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17 2.1.4 Vehicle Tracking Systems Commercial vehicle dispatchers have traditionally used telematics systems to track the progress of shipments or passengers. So me Telematic systems provide not only GPS coordinate locations but GPS speeds of vehicl es along a travel path, with some advanced systems even providing flash updates of ve hicle maintenance schedules and monitored systems within the vehicle drivetrain. A tele matics system could randomly collect vehicle data at frequencies of several seconds to even hours depending upon the system configuration and service plan. Some systems gather data at specified chec kpoints along a route or transportation corridor, or at higher frequency inte rvals for local operations. The highest typical resolution for telematics system s used by local delivery, transit, refuse or other similar commercial operations record position, direction and speed at up to 1 Hz, again depending upon the system used. Many modern passenger vehicles have G PS navigation systems, or even onboard GPS alert systems capable of tracking loca tions, provide speeds and warn a central monitoring location of an emergency event such as an airbag deployment. Many onboard systems actively monitor reported stolen vehicl es, so as to provide law enforcement with the location or even a descrip tion of the occupants of a stol en vehicle if equipped with video monitoring. Such system also allows a monitoring station to control the drivers ability to control the vehicle, as well as lock the doors to prevent escape once the vehicle is stopped, and power terminated. However, the vast majority of passenger vehicle telematics and GPS systems, to include portable GPS systems, sample the posit ion, distance and speed of a vehicle at no greater than 1 Hz. Many systems would not store data unless an active route guidance operation was functioning at the time of a collision event. With the relatively low resolution, lack of uniformity in telematics and GPS information, and relative lack of wide use of these systems, the need for broadly applicable generalized engineering analysis methods applicable to large and small vehicles is again necessary for the determination of collision velocities and severity levels.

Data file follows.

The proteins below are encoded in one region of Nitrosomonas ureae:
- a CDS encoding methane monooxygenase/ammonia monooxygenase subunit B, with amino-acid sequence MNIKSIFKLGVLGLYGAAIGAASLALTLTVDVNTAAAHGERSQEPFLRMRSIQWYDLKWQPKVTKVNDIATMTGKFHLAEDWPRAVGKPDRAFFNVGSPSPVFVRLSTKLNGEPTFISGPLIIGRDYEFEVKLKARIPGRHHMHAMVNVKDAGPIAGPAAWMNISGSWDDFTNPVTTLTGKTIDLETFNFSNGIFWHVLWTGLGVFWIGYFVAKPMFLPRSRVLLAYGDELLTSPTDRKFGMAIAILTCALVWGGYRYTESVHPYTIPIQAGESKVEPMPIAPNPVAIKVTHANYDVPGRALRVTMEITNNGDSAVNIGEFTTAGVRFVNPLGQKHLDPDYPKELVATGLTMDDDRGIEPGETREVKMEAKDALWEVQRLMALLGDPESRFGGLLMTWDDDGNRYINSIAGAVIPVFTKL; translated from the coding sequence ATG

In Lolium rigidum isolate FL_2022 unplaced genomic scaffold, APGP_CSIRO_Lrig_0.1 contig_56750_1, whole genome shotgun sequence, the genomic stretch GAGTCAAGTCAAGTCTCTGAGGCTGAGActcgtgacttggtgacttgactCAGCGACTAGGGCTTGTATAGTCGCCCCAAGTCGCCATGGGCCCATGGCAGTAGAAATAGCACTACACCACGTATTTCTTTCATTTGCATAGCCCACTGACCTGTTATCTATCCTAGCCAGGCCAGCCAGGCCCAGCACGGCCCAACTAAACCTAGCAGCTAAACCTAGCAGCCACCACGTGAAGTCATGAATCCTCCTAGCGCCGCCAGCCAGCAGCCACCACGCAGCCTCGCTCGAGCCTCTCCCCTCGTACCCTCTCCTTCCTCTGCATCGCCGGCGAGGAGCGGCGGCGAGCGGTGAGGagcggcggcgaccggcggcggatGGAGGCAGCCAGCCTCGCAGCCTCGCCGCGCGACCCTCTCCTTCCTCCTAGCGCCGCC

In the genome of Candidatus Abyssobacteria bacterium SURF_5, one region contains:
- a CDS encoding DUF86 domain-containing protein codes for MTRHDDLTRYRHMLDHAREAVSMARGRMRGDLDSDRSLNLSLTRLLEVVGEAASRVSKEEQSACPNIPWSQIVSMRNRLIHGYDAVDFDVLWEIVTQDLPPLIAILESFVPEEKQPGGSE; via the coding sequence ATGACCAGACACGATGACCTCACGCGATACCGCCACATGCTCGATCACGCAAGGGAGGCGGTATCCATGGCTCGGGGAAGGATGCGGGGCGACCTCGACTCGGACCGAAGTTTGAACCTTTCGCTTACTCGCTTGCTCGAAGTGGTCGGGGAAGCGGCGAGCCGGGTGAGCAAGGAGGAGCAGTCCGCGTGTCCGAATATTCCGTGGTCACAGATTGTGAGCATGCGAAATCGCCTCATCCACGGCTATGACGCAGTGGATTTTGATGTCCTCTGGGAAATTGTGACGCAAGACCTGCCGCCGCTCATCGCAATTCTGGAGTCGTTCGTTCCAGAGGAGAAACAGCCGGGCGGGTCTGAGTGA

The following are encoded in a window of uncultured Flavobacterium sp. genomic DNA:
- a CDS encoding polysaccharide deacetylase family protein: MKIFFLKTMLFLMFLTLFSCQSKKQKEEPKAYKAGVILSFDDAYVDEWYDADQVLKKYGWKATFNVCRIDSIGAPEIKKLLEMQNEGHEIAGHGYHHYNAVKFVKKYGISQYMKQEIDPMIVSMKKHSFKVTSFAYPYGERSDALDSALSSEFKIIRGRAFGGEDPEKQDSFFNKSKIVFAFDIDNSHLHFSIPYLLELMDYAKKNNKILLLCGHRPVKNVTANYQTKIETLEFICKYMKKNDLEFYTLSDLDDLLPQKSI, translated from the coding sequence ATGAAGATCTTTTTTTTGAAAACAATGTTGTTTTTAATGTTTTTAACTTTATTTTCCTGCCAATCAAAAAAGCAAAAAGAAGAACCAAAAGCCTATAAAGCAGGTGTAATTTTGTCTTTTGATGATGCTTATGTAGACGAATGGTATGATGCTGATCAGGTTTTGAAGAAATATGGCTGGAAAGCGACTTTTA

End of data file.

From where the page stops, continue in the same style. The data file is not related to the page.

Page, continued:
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18 2.2 Vehicle Deformation Analysis 2.2.1 Pioneering Studies and Computer Programs Permanent vehicle collision related deforma tion analysis has been part of technical collision investigations since the 1950's. In 1952, the Automobile Crash Injury Research Program (ACIR) was initiated. The purpose of ACIR was in documenting injury causation factors for vehicle occupants i nvolved in traffic collisions, wi th the primary objective of the program being that of in jury mitigation and prevention. By the mid1960s, program participants consisted of 31 states providing over 50,000 cases for further research and analysis. The collision damage analysis methods of this early study consisted of comparing the permanent deformations of colliding vehicles re sulting from a subject traffic collision event to similar damages from tests conduc ted at known impact speeds. These methods produced results that were rarely entirely representative of a particular collision event and were justly considered only first approxima tion methods. In time, the anecdotal approach to collision severity analysis was finally di scarded altogether by pr operly trained analysts. [4] In September of 1966, President Lyndon Johnson signed the National Traffic and Motor Vehicle Safety Act and the National Highway Safety Act. This action established the authority to develop both the Federal Mo tor Vehicle Safety Standards (FMVSS) and the National Traffic Safety Agency, now know n as the National Highway Traffic Safety Administration (NHTSA). During the signing of these acts President Johnson stated, Auto accidents are the biggest cause of death and injury among Americans under 35. In 1965, 50,000 people were killed on the nations highways in automobile collisions. [4] Work done by Campbell in the early 1970' s developed the earliest analytical approaches focusing on vehicle damage. [5 ] Campbell observed a linear relationship between fixed barrier impact speeds and residual deformation of a ve hicle structure during fullscale impact testing using General Moto rs vehicles. Campbell recognized a linear collision force relationship betw een the resistance of a vehicl e structure to deformation per unit width and the residual measured deforma tion. The linear relationship equates to the following equation relating average deformatio n depth and width to a very simplistic idealized spring model: